Thursday, August 27, 2009

List of Navigator Attributes by Browser and Operating System

As a web designer, I have had to test my sites in many different browsers. My pages tend to be customized for each browser, and over time, I've accumulated a list of navigator attributes that I test for. Sometimes I redirect a browser based on what operating system they use (navigator.platform) other times by language (navigator.systemLangauge, which isn't supported by Firefox). So, here's a table of the attributes for which I've tested. I believe that some people would find it useeful. Note that these were obtained in different operating systems (usually virtual machines). Internet Explorer 2 is not included in the results because it did not support scripting:

Windows (all 32-bit versions)  Win32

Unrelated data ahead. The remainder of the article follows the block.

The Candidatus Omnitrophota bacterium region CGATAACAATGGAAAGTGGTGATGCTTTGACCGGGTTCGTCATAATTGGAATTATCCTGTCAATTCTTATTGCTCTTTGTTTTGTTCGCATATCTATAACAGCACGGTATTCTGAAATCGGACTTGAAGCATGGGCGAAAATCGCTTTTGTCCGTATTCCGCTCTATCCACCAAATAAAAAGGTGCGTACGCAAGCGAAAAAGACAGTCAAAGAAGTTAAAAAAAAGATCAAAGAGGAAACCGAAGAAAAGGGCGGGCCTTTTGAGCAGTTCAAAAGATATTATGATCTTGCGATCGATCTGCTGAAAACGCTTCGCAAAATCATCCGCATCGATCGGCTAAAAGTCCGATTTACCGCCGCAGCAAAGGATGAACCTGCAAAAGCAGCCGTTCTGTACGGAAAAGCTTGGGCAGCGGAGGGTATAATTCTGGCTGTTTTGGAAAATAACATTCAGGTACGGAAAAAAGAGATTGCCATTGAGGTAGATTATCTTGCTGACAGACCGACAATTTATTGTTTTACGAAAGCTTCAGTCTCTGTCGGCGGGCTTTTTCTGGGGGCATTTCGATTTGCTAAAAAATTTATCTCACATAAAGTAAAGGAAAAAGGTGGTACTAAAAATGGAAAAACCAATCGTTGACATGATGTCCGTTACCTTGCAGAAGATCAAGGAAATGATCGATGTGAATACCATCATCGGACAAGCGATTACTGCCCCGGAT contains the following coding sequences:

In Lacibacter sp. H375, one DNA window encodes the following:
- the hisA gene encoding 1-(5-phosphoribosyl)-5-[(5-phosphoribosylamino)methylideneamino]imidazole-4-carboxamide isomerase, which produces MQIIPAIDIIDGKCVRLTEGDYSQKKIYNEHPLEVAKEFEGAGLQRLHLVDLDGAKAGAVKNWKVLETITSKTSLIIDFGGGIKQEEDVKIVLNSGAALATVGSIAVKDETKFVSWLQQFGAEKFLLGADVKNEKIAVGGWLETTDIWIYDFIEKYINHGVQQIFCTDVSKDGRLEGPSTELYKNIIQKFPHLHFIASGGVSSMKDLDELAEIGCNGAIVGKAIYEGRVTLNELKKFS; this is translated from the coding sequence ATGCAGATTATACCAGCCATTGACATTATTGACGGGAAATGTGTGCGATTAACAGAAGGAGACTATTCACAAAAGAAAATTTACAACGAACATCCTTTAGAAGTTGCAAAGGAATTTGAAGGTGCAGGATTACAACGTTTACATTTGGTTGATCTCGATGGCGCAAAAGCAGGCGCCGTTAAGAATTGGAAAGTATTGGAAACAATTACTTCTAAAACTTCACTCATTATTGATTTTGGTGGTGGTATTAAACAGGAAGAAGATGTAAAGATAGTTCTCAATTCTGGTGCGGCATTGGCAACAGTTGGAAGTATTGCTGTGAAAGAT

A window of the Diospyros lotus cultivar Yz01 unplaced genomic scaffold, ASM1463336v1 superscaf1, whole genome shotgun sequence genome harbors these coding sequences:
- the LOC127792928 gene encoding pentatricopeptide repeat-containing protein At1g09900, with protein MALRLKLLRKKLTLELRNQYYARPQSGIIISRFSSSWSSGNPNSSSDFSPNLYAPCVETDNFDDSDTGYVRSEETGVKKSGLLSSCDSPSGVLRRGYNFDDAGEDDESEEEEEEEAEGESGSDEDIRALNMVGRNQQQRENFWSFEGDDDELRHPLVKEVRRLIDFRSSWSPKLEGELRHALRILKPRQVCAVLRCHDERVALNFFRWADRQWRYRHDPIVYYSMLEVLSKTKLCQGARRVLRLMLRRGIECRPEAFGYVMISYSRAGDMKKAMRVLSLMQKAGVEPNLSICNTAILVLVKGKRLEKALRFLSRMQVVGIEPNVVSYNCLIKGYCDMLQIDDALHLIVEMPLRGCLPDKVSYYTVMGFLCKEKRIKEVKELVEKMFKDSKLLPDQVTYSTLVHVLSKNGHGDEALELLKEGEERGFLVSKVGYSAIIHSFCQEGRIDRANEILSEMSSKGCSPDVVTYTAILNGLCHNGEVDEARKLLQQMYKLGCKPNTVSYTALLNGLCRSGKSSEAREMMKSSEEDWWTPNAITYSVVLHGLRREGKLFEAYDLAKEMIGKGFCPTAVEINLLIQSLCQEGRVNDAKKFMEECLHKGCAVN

Mac OS 10.5  MacIntel
openSUSE 11.1  Linux i686
Ubuntu 8.04  Linux x686
Solaris 9  SunOS5.5.1_i86pc

BrowserUser agent
Internet Explorer 8 Mozilla/4.0 (compatible; MSIE 8.0; Windows NT 6.0; Trident/4.0; SLCC1; .NET CLR 2.0.50727; Media Center PC 5.0; .NET CLR 3.5.30729; .NET CLR 3.0.30729)
Internet Explorer 7 Mozilla/4.0 (compatible; MSIE 7.0; Windows NT 5.1; .NET CLR 1.1.4322; .NET CLR 2.0.50727; .NET CLR 3.0.4506.2152; .NET CLR 3.5.30729)
Internet Explorer 6 Mozilla/4.0 (compatible; MSIE 6.0; Windows NT 5.0)
Internet Explorer 5 Mozilla/4.0 (compatible; MSIE 5.0; Windows 98; DigExt)
Internet Explorer 4 Mozilla/4.0 (compatible; MSIE 4.01; Windows 95)
Internet Explorer 3 Mozilla/2.0 (compatible; MSIE 3.02; Update a; Windows NT)
Firefox 3 Mozilla/5.0 (Windows; U; Windows NT 5.1; en-US; rv: Gecko/20090729 Firefox/3.5.2 (.NET CLR 3.5.30729)
Firefox 2 Mozilla/5.0 (Windows; U; Windows NT 5.0; en-US; rv: Gecko/20081217 Firefox/
Firefox 1 Mozilla/5.0 (Windows; U; Windows NT 5.1; en-US; rv:1.7.5) Gecko/20041107 Firefox/1.0